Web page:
I have a confession to make. The name of this blog is probably, in reality, more than a little bit inaccurate. I don’t love to hate London at all. In fairness I love and hate London, and although its annoyances seem to become more obvious the longer I live here, it will probably always have a special place in my heart. Like I have said a million times before, its everything goes attitude is more than a little liberating after a childhood growing up in a small (minded) town, and it is an ethos that I have whole-heartedly embraced.
What is so interesting about London, though, is it is so diverse and vibrant, it and its inhabitants are almost impossible to pigeon-hole. Whereas other cities can be defined by an overwhelming majority when it comes to the ethnicity, political views or the wealth of its inhabitants (Bradford = Asian, Cambridge = well to do, Brighton = liberal), London is a mix-mash of everything and anything.
As an ex-sociology student, I find the society that we live in fascinating, all the more so because of my relatively sheltered upbringing. In a small town in the Midlands, “Equal Opportunities” was just a phrase that had little meaning to a population that was probably about 99% white. My studies at university did little to open my eyes – let’s face, most of my lecturers were white and middle-class, and, although they of course touched on “minorities”, everything that they said was from a white middle-class perspective. Even now when I pick up books about society many authors seem to forget about how people from other cultures and classes experience life here. Watching the English by Kate Fox is a good example. Yes, it is an amusing read and I recognise a lot of its observations in myself and the people around me. But, then again, I am white middle class - of course I do. Another example is The Middle Class Handbook published by Not Actual Size. A bold attempt to sub-categories those whose salary is fair to middling, I can certainly appreciate what they are trying to say. But then their examples do seem to focus on white westerners. Those who fit into a similar salary bracket whose cultural background differs from mine don’t really get a mention.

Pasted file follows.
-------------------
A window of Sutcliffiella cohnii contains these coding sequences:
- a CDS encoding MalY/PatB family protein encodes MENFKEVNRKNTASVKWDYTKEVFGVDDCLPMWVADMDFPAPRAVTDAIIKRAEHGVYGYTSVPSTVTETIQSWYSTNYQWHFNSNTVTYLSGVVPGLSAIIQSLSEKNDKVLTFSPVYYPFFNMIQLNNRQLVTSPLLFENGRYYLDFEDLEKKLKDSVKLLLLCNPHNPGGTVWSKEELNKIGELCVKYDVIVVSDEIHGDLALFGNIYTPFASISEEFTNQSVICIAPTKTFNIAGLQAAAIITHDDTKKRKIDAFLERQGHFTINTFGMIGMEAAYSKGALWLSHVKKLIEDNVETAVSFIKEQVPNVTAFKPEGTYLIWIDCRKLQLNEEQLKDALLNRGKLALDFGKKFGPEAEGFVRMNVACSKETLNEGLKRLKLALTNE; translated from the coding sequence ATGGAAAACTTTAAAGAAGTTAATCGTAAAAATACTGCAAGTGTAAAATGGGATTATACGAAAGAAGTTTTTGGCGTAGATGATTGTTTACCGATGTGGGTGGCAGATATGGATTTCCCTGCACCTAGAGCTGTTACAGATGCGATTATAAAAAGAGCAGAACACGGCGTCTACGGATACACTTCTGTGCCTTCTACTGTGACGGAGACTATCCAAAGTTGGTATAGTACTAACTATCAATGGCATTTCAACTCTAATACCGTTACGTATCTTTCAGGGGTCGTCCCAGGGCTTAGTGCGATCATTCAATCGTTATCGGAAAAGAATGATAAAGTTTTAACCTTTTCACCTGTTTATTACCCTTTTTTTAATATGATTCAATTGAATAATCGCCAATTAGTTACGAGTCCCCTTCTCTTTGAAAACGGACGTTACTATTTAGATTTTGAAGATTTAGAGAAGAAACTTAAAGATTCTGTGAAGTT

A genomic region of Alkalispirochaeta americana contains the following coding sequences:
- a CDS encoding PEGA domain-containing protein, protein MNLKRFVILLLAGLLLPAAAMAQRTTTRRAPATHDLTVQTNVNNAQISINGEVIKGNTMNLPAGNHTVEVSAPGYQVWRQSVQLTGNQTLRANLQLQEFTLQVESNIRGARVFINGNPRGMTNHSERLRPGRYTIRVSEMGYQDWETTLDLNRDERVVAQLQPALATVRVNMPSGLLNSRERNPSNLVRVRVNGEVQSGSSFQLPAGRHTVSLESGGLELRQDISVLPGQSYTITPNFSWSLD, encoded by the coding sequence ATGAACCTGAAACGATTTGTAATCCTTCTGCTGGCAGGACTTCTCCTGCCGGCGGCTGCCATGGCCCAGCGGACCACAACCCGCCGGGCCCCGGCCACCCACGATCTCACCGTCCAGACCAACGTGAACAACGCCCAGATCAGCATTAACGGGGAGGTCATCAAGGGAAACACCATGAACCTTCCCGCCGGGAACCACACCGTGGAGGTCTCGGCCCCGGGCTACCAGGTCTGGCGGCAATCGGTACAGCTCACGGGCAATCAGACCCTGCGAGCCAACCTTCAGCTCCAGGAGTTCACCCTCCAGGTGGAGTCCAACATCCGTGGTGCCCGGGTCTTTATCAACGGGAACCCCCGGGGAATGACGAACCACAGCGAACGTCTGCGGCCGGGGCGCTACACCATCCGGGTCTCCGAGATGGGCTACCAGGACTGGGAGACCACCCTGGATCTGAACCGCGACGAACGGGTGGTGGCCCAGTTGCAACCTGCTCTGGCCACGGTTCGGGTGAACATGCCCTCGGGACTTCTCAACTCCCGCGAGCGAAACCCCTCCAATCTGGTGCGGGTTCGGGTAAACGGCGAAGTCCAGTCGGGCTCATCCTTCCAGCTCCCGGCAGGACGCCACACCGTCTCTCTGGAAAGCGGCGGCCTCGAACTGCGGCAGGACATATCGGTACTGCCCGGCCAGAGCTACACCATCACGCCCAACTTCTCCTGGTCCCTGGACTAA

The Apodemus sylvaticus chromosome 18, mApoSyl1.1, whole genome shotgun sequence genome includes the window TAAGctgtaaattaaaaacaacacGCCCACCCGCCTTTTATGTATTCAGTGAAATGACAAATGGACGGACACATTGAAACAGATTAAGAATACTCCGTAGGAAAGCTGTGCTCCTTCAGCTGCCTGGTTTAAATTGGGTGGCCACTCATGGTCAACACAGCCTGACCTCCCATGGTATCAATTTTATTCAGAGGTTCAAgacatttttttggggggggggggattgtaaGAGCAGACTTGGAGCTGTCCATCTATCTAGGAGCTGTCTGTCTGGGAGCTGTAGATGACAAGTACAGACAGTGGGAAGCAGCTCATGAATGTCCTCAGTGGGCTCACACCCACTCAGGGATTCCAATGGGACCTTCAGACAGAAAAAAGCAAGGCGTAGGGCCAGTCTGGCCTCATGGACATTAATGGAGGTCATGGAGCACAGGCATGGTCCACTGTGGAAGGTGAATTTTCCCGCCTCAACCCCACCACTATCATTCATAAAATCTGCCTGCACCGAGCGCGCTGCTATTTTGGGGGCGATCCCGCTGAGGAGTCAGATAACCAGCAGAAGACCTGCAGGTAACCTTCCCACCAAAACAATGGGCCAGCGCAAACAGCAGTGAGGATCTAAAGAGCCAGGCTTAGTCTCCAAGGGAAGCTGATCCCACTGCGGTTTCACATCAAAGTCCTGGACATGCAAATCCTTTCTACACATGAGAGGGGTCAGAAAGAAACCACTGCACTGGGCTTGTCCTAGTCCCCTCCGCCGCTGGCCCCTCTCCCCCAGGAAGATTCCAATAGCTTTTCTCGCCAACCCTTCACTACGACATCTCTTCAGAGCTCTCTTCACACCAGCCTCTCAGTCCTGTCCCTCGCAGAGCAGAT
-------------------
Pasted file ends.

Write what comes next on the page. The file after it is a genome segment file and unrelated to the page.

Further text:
In London, calling someone English and Middle Class doesn’t really tell you anything, other than where they were born and what they earn - and even that category is wide and fuzzy around the edges. In fairness, I think it would be quite a feat to write anything that could pinpoint every Londoner into a specific sub-category, and I take my hat off to anyone who gives it a go.
Thank you London for continuing to challenging my understanding of you and your inhabitants, nearly eleven years on. I guess that’s why I still love you, and probably always will.